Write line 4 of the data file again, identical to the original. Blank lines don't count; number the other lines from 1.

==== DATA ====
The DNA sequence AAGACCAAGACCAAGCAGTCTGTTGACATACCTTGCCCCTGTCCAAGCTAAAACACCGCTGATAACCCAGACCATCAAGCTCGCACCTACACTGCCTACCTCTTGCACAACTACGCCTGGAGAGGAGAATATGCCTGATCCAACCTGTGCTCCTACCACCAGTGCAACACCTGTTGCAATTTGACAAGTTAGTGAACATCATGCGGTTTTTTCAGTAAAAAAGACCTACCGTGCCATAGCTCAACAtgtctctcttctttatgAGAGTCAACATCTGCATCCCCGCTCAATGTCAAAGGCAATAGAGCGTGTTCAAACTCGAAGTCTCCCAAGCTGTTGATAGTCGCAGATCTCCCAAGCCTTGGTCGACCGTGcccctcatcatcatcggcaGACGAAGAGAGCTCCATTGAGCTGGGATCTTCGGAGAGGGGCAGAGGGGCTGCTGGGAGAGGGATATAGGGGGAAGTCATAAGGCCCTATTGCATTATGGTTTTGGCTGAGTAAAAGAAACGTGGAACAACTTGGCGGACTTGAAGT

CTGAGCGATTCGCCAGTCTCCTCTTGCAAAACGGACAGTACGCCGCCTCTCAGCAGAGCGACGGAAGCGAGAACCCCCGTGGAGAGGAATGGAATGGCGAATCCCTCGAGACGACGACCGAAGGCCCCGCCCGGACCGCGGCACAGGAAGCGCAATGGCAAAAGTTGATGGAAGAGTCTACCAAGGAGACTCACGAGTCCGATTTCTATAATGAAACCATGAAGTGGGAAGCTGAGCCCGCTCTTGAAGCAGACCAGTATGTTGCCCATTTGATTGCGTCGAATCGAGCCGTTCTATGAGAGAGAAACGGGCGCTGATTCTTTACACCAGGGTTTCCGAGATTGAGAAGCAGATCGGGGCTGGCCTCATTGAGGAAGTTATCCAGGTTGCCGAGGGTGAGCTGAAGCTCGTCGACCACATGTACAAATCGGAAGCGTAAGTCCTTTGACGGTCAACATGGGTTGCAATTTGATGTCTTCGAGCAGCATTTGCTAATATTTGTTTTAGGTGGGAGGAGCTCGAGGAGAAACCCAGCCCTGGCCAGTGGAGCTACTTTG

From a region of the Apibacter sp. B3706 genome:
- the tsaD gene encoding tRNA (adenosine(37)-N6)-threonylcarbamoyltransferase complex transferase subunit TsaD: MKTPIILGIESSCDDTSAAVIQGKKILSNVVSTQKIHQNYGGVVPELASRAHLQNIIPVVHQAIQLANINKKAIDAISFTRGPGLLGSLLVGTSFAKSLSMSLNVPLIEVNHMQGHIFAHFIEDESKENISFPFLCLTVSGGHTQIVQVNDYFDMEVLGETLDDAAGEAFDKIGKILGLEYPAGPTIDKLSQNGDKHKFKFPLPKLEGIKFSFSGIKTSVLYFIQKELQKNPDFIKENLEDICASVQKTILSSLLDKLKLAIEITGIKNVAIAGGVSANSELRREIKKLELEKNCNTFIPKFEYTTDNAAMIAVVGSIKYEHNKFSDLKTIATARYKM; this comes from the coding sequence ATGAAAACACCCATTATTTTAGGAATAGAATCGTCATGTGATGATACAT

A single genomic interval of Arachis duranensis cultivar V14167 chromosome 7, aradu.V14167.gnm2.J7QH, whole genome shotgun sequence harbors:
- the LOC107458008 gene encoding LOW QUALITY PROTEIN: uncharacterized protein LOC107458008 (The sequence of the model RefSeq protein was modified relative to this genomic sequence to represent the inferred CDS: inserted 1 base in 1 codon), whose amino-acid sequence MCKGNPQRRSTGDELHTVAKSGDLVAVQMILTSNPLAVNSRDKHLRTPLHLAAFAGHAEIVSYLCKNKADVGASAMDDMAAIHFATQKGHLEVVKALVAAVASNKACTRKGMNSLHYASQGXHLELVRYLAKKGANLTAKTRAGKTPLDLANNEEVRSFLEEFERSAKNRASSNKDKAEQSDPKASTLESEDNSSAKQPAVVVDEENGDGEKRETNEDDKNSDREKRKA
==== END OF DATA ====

- the tsaD gene encoding tRNA (adenosine(37)-N6)-threonylcarbamoyltransferase complex transferase subunit TsaD: MKTPIILGIESSCDDTSAAVIQGKKILSNVVSTQKIHQNYGGVVPELASRAHLQNIIPVVHQAIQLANINKKAIDAISFTRGPGLLGSLLVGTSFAKSLSMSLNVPLIEVNHMQGHIFAHFIEDESKENISFPFLCLTVSGGHTQIVQVNDYFDMEVLGETLDDAAGEAFDKIGKILGLEYPAGPTIDKLSQNGDKHKFKFPLPKLEGIKFSFSGIKTSVLYFIQKELQKNPDFIKENLEDICASVQKTILSSLLDKLKLAIEITGIKNVAIAGGVSANSELRREIKKLELEKNCNTFIPKFEYTTDNAAMIAVVGSIKYEHNKFSDLKTIATARYKM; this comes from the coding sequence ATGAAAACACCCATTATTTTAGGAATAGAATCGTCATGTGATGATACAT